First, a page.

A fourth theme may emerge in Slingerland's essay: shaping and controlling the environment should be understood as part of cultivating virtue. (Once identified, it is possible to see this theme in several places, particularly in the theological pieces.) Slingerland's primary purpose is to use the Confucian model of moral development to respond to situationist critiques of virtue ethics, but what we can take from his essay goes well beyond this. He begins with a survey of the current state of psychological work on personality traits, pointing out some empirical and conceptual flaws in the situationists' use of the empirical research. These alone are a striking rebuttal to the situationist claim. Nevertheless, Slingerland says, virtue ethics tends to suggest that a truly virtuous person will have an extremely high degree of consistency in their virtuous behavior -- much more than the empirical evidence suggests we can achieve. He uses the Confucian model of virtue cultivation to suggest that this level of virtue can indeed be achieved, and that as a theory, virtue ethics may be more psychologically realistic than consequentialism or deontology.

Slingerland suggests that the Confucian strategy is two-pronged: structured training incorporating study, action and reflection gives the Confucian learner a better metaphorical jump, while careful awareness and control of the physical, conceptual, and social environment lowers the virtue bar to a height that gives her a better chance of clearing it. The picture that results paints cultivating virtue as a slow and ongoing process that is heavily dependent on interaction with others as well as on mindfulness about oneself. (There is resonance here with Herdt's account of virtue in Christianity.) I find this piece not only illuminating, but also strong in its ability to suggest concrete strategies we can take to develop virtue, as well as indicating areas for further research.

Through all of this, we can see how learning virtue involves performing actions, taking the perspective of others, and eventually, shaping attitudes. This requires reflecting on the strengths and weaknesses of our performances (an activity often done with others), and though this point is never made explicitly enough to rise to the level of a theme, reflection -- as part of the learning process -- underwrites the development of virtue in all of the pieces, including the psychologists'.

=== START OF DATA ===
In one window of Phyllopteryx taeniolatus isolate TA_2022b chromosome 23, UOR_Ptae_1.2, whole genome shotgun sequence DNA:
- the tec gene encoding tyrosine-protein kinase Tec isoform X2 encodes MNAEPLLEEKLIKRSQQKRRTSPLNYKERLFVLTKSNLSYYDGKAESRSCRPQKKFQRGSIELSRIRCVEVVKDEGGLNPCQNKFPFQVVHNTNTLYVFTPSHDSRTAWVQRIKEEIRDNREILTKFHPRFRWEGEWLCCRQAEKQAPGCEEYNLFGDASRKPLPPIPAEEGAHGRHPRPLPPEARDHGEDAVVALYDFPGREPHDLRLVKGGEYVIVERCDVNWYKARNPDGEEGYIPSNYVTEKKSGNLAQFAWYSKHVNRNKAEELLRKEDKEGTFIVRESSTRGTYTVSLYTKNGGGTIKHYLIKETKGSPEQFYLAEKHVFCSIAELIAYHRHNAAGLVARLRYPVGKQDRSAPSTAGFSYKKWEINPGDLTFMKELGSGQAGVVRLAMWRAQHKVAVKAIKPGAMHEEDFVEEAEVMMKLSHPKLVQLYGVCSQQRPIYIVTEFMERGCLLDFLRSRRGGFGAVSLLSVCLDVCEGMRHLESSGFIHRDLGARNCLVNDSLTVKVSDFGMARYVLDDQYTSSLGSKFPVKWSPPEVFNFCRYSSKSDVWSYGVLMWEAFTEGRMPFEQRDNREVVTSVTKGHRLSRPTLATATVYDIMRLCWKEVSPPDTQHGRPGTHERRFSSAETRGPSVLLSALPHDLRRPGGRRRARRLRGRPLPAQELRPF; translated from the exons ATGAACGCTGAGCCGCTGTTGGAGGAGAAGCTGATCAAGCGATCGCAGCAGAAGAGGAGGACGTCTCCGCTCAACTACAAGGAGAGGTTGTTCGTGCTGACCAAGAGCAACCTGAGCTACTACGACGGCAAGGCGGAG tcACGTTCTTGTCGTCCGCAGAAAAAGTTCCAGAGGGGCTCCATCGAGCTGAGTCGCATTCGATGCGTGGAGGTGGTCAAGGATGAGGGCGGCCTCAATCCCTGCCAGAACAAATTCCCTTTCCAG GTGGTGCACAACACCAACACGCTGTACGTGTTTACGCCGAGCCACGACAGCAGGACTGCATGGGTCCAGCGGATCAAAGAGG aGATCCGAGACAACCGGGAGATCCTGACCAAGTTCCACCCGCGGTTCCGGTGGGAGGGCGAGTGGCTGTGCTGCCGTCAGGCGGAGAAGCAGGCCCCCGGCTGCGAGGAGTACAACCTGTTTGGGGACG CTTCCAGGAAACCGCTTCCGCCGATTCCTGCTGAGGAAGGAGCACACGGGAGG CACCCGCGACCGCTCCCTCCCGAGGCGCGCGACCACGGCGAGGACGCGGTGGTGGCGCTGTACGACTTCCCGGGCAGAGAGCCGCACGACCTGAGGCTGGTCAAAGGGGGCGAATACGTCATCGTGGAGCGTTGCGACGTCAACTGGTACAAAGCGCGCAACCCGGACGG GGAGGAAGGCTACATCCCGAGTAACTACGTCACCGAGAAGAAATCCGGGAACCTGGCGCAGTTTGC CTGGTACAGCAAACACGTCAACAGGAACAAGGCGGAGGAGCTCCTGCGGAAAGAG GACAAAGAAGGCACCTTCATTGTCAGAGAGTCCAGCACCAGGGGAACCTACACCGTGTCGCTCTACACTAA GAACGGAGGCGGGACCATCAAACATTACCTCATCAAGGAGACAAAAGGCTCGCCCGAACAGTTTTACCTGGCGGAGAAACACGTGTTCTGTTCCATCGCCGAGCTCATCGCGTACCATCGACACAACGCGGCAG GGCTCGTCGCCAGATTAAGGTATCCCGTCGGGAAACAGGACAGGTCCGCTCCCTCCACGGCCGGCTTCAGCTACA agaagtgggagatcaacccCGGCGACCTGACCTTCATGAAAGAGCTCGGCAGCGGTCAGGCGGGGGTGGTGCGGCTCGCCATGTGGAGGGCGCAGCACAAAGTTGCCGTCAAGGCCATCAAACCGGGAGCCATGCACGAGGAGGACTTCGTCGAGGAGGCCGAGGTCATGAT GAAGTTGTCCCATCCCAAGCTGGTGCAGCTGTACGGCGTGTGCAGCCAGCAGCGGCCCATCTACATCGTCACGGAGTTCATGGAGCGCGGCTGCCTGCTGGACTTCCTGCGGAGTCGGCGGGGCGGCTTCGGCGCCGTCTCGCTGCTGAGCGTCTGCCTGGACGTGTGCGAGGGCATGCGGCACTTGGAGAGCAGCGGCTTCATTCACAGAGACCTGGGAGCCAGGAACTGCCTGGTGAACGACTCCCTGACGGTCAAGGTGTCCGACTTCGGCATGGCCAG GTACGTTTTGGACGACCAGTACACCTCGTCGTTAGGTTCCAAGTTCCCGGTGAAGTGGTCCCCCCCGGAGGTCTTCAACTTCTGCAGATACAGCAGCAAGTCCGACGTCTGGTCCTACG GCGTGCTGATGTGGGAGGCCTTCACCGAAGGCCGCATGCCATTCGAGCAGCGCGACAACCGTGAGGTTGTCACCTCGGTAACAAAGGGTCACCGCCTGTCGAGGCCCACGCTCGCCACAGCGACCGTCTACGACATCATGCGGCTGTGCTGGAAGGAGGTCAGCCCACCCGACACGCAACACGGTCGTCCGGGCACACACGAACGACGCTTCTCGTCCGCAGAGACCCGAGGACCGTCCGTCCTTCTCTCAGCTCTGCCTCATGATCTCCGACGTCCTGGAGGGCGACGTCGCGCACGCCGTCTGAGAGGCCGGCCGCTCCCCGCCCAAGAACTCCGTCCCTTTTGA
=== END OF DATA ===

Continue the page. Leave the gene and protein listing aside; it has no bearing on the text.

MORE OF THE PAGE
As a whole, the book doesn't hang together in a thematically satisfying way. It could have benefited from a more unifying central question or perhaps from the authors' having access to one another's contributions before finalizing their pieces; this might have enhanced inter-essay points of contact. It might also have benefited from a methodological piece, a discussion of how thinkers in different fields can and should respond to and incorporate one another's work. How should we develop our philosophical and theological accounts of virtue in light of current research? How can philosophy and theology, in turn, suggest interpretations of current psychological research and directions for future empirical research? There is some such discussion here and there, but I found myself wishing for more; for instance, the thematic connections between Slote's, Narvaez's and Thompson's pieces are strong but undeveloped. Perhaps the lesson to take away is that we are merely at the beginning of understanding how virtue develops and how it can be cultivated, and as psychology continues to recover from its situationist days, we still have a great deal to learn despite a long history of philosophical reflection on the subject. Interdisciplinary dialogue would no doubt enhance the conversation.

I have not been able to point out everything worth discussing in this collection. Some of the pieces are written extremely well and deserve wide circulation. Those by Narvaez, Slingerland, Slote, Flanagan, Thompson, Bucar, and Russell are highlights. But there is something worth reading in each piece, and the volume as a whole promises to achieve its goal of stimulating further work on virtue development.


I would like to thank my colleague Charles Wright for valuable conversation about the essays and his comments on a draft of this review.